Saturday, October 30, 2010

Brunei part one -- The Paradox

It is surreal to stand among shacks patched together by plywood and scrap mettle looking at a gold plated mosque. I could comprehend one of the two realities in front of me -- but not both. The ‘Venice of the East’ is a shanty town, a cluttered jumble of patchwork houses perching on stilts above a marsh of slick mud, rubbish, and a seemingly infinite number of crabs. We walked along the boardwalk that threads through the shacks, marveling at the contrast of the houses built with nailed together pieces of corrugated mettle and the beautiful potted flowers set outside.

Following this path we reached the Mosque, a blinding white structure, shining gold painting. You step out of the slum into the tiled courtyard, crossing a reflecting pool in an odd reflection of the walkway through the water village. The Mosque is beautiful, in a built to impress sort of way. But the white walkways and fountains were stained with money and the memory of how it could have been used better.  I can’t suppress my anger, but really this sharp contrast is a reminder of the economic injustice in the name of God that is endemic world over. From the gold plated mosques of Brunei to the extravagant mega church of Lynchburg, money is spent on decorating for God that could have been used to house the homeless.

This is the beautiful and bittersweet part of traveling. It exposes us to truths we are hidden from most of the time. Growth is often uncomfortable.

On a more cheerful note: A monkey tried to steel pineapple from me today!

Tomorrow we are heading into Malaysia for a day trip! I will be sure to share this with you -- hopefully on happier topics!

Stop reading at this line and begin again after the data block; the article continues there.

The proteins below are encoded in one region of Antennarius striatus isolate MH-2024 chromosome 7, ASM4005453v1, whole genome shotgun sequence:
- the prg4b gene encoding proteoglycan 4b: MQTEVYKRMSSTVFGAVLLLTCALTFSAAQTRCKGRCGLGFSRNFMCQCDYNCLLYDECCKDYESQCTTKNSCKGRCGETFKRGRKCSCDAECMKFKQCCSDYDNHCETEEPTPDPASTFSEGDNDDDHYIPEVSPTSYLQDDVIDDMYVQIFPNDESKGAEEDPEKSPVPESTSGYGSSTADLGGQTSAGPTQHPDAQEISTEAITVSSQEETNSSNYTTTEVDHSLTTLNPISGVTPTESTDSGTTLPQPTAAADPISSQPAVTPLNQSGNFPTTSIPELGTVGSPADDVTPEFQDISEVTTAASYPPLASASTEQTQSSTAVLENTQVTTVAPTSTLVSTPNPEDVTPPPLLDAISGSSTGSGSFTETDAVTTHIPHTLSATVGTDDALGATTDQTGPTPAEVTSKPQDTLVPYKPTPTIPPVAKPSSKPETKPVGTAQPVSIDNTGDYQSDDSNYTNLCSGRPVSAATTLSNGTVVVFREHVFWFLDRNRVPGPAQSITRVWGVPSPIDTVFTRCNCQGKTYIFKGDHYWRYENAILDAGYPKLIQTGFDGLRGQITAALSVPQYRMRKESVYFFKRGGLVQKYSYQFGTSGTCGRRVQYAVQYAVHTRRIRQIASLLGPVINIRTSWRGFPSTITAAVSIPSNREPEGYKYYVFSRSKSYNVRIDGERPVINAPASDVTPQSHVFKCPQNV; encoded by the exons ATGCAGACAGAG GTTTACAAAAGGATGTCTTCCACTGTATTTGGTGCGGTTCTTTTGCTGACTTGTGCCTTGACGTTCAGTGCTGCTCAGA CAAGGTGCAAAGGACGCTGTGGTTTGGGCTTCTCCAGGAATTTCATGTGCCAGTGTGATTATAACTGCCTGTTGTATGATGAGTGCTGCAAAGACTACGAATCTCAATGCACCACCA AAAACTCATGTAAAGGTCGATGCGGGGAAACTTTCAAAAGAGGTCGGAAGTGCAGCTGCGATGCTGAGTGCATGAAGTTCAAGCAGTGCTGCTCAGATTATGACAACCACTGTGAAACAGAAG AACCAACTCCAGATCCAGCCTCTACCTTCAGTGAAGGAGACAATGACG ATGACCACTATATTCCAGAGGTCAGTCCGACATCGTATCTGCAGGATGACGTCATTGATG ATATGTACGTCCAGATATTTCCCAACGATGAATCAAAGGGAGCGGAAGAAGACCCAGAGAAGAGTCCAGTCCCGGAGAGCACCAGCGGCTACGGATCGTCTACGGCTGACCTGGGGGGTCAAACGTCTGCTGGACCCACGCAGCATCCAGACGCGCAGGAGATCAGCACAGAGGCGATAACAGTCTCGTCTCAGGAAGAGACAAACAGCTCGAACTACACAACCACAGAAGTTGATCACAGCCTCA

For more photos from today:


  1. Hi Anna,

    I'm enjoying your blog. The pictures are superb and your narrative is insightful. You say "we" did this and that. Are you with a group?

    Michael Mewborn

  2. Hi ya!

    These pictures raise so many questions!!

    Wouldn't it be interesting to know more about the history of the mosque (why is it in THAT spot? who gave the money? who owns the mud flats with the shacks surrounding it?)

    And to know more about the congregation the mosque serves -- is it just for the wealthy? in the US, religion is often pretty economically segregated. It is hard to imagine the shack dwellers worshiping in the temple of gleaming white, but maybe they do....

    How important is the "Charity" pillar of Islam in their congregation, and how do they take charitable action?

    The Medieval structures of Islamic Cairo are (literally) littered with the charitable donations of wealthy Muslims, fountains, baths, schools, shelters, hospitals. I can vouch for the fact that in some countries at some times some wealthy Muslims have taken charitable works very seriously!

    Wouldn't it be interesting to compare the amount of money (or value) dedicated to serving the poor over time? I wonder if we are getting better or worse at acting on God's call to serve "the least of these." Too bad our knowledge of medieval economics is so limited.

    Thanks for sharing your journey!!